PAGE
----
Hazelville - Federation Queen Anne style dwelling | NSW Environment, Energy and Science

Culture and heritage


Hazelville - Federation Queen Anne style dwelling

Item details

Name of item: Hazelville - Federation Queen Anne style dwelling
Type of item: Built
Group/Collection: Residential buildings (private)
Category: House
Primary address: 60 Pellisier Road, Putney, NSW 2112
Parish: Hunters Hill
County: Cumberland
Local govt. area: Ryde
All addresses
Street AddressSuburb/townLGAParishCountyType
60 Pellisier RoadPutneyRydeHunters HillCumberlandPrimary Address

Statement of significance:

The house, Hazelville, built circa 1917, is of historical significance as part of an early twentieth century riverfront subdivision of Putney. The dwelling has historical association with Michael Jospeph Connington, a member of the Labour movement, industrial advocate and Member of the NSW Legislative Assembly (MLA from 1919), and his family, who continued to own the property well into the 20th century. The house is of aesthetic significance as a fine, substantial Federation Queen Anne style residence in a prominent waterfront location fronting Morrisons Bay, Putney, representative of the style, and rare in the Putney area. .
Date significance updated: 26 Feb 13
Note: The State Heritage Inventory provides information about heritage items listed by local and State government agencies. The State Heritage Inventory is continually being updated by local and State agencies as new information becomes available. Read the OEH copyright and disclaimer.


Physical description: The site is on the eastern side of Pellisier Road Putney and retains a section of land which fronts Morrisons Bay.

The house is a substantial brick single storey Federation Queen Anne style house, built at the front of a large allotment overlooking the river. The front fence comprises capped brick piers with fine decorative iron gates and fencing. There is a side driveway. The house is asymmetrical with a projecting bay to one side and a wrap-around verandah to the other. The terracotta tiled roof is hipped with gabled bays and a small dormer window to the street facade. Chimneys are roughcast. The house is constructed of tuck-pointed red face-brickwork with a contrasting brick string course and window heads. The gable ends and awnings are clad in painted timber shingles, and the base course is rendered. The verandah features fine decorative fretwork brackets to timber posts set on capped masonry piers. Timber casement windows (grouped in fours) feature coloured glass panes. The front door is glazed with fan and side lights. Other than the cladding of the primary ridge with sheet metal, the exterior appears to be largely intact.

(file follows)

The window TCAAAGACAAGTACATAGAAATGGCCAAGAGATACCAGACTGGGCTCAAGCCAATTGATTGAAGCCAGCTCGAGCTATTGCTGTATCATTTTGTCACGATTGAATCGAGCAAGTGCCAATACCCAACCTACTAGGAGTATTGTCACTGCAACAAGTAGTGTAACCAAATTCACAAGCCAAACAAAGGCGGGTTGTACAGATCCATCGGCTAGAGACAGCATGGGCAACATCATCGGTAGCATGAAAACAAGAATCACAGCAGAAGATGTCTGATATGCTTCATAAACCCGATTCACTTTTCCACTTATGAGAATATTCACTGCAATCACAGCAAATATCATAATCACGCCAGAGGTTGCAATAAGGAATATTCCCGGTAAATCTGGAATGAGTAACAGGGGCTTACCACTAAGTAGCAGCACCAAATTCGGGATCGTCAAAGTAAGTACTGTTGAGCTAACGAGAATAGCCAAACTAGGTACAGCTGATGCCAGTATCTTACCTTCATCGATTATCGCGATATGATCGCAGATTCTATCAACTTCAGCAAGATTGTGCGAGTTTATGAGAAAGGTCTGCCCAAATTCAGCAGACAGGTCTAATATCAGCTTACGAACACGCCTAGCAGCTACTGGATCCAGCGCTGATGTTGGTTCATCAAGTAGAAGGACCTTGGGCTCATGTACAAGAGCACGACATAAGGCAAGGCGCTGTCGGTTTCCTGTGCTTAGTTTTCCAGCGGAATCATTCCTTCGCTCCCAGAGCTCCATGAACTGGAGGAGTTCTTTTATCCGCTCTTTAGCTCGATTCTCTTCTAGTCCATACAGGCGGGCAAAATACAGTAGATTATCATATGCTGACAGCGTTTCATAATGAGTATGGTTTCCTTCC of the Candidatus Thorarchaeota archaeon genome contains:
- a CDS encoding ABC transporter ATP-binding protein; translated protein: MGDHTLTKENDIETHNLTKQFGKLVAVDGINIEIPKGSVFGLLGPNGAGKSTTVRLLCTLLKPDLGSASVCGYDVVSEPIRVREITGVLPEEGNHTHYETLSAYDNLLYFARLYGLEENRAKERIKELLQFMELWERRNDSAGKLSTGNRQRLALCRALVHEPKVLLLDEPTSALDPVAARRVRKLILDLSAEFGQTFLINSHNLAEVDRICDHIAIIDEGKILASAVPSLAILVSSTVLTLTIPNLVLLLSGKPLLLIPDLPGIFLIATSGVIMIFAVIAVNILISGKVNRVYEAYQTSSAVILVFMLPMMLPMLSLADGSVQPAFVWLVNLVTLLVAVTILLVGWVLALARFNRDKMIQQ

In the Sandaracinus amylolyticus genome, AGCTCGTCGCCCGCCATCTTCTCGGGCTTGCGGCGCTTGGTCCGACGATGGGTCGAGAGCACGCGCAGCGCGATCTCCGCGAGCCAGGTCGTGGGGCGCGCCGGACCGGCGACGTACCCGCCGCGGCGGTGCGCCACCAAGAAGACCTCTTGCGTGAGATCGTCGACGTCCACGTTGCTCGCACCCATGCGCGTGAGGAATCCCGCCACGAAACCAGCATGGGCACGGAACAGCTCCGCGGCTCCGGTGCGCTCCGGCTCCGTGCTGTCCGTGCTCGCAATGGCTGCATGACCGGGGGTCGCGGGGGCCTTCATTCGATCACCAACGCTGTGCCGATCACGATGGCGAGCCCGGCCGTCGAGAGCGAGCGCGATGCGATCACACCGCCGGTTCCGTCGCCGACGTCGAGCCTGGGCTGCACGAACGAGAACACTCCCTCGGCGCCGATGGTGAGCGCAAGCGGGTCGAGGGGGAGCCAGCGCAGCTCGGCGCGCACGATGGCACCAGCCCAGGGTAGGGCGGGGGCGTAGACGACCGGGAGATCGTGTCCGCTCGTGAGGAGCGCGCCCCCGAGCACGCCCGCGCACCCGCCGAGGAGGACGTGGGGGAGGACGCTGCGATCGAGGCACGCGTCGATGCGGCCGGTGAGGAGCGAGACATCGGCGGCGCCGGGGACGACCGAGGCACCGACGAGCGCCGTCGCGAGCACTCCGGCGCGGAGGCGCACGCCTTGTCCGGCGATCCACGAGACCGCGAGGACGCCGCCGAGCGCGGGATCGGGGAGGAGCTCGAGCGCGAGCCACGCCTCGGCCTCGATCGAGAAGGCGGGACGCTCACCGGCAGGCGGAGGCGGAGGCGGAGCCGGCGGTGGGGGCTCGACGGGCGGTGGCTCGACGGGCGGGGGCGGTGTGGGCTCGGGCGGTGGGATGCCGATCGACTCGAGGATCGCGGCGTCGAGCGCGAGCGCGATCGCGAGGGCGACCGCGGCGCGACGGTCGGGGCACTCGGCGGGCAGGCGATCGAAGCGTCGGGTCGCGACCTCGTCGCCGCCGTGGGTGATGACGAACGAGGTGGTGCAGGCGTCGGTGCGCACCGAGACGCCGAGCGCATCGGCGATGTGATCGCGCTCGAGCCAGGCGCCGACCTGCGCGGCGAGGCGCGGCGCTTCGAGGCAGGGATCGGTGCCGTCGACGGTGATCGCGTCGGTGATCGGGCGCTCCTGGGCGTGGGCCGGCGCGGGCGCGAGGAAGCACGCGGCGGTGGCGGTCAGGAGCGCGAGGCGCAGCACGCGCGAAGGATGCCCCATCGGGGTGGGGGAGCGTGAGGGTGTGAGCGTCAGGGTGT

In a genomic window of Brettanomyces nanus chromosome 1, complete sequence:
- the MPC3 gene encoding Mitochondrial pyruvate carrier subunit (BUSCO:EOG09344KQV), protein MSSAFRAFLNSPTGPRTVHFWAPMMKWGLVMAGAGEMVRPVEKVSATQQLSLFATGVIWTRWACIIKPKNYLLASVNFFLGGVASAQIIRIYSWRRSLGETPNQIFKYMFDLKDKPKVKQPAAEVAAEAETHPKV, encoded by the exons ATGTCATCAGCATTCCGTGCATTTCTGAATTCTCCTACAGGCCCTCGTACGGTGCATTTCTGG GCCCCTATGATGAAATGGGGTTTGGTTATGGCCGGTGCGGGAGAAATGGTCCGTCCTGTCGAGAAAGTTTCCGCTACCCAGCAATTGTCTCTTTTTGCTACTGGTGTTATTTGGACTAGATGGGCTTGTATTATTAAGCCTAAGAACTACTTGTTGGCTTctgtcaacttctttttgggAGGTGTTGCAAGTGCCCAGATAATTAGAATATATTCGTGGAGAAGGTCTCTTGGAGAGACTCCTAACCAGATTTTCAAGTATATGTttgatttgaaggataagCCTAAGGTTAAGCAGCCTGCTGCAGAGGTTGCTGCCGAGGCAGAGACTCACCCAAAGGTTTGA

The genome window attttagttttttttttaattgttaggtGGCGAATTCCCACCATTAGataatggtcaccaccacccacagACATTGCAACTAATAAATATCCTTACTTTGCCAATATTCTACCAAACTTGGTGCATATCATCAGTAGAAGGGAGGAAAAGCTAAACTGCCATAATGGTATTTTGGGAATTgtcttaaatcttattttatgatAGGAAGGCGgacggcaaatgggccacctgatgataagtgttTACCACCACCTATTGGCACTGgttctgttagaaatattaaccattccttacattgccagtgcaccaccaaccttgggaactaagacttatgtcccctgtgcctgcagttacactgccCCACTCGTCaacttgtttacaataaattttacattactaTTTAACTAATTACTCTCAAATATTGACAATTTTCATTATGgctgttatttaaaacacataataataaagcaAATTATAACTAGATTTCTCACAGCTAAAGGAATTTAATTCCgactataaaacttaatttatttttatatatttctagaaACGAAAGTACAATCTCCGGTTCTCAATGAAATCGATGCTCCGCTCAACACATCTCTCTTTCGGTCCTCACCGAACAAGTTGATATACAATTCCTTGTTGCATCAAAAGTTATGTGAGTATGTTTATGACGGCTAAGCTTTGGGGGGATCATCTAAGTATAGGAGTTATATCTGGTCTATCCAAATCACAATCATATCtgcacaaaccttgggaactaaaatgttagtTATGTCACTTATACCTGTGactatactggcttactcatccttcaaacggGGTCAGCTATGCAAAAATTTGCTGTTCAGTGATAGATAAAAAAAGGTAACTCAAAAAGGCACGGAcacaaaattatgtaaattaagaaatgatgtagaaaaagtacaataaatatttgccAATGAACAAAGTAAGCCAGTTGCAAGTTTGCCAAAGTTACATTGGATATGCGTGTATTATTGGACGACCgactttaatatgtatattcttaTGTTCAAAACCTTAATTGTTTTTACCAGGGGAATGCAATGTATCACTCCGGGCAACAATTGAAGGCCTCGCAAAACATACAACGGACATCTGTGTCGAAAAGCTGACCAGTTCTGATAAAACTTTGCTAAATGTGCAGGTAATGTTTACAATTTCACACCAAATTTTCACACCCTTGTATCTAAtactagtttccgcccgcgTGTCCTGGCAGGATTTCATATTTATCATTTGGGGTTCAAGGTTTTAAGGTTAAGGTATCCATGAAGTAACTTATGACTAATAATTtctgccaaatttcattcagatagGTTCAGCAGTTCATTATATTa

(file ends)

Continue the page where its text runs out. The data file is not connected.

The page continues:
Physical condition and/or
Archaeological potential:
Date condition updated:15 Aug 12
Modifications and dates: Appears intact. A corrugated iron hipped roof above the main terracotta tiled roof of the house may be a later addition to the roof. The site has been subdivided since 1943, however still retains a small water frontage.
Current use: Residential
Former use: Residential


Historical notes: AREA HISTORY
Aboriginal people inhabited the Sydney basin for thousands of years prior to the arrival of Europeans. The northern coastal area of Sydney was home to the Guringai people, western Sydney was home to the Dharug clans, and southern Sydney was inhabited by the Dharawal clans. The AHO and the Metropolitan Local Aboriginal Land Council, the recognised custodians for this area, as well as members of the local Aboriginal community generally agree that the term Guringai may not be the original name for the area, tribe or language, however, given the lack of any credible alternative, it is considered to be an appropriate and convenient term to represent the area as distinct from other parts of Sydney. The clan names are in some regards less contentious for some areas. The City of Ryde Council area is commonly accepted to be Wallumedegal country (various spellings). The Guringai lived primarily along the foreshores of the harbour, and fished and hunted in the waters and hinterlands of the area. All clans harvested food from their surrounding bush. Self-sufficient and harmonious, they had no need to travel far from their lands, since the resources around them were so abundant, and trade with other tribal groups was well established. The British arrival in 1788 had a dramatic impact on all of the Sydney clans. Food resources were quickly diminished by the invaders, who had little understanding of the local environment. As a result, the Aboriginal people throughout the Sydney Basin were soon close to starvation. The Sydney clans fought back against the invaders, but the introduction of diseases from Europe and Asia, most notably smallpox, destroyed over half the population. The clearing of land for settlements and farms displaced local tribes and reduced the availability of natural food resources, leaving Aboriginal people reliant on white food and clothing. The French surgeon and pharmacist Rene Primavere Lesson, who visited Sydney in 1824, wrote: 'the tribes today are reduced to fragments scattered all around Port Jackson, on the land where their ancestors lived and which they do not wish to leave.’ (Information taken from City of Ryde Aboriginal Site Management Report, Aboriginal Heritage Office, 2011).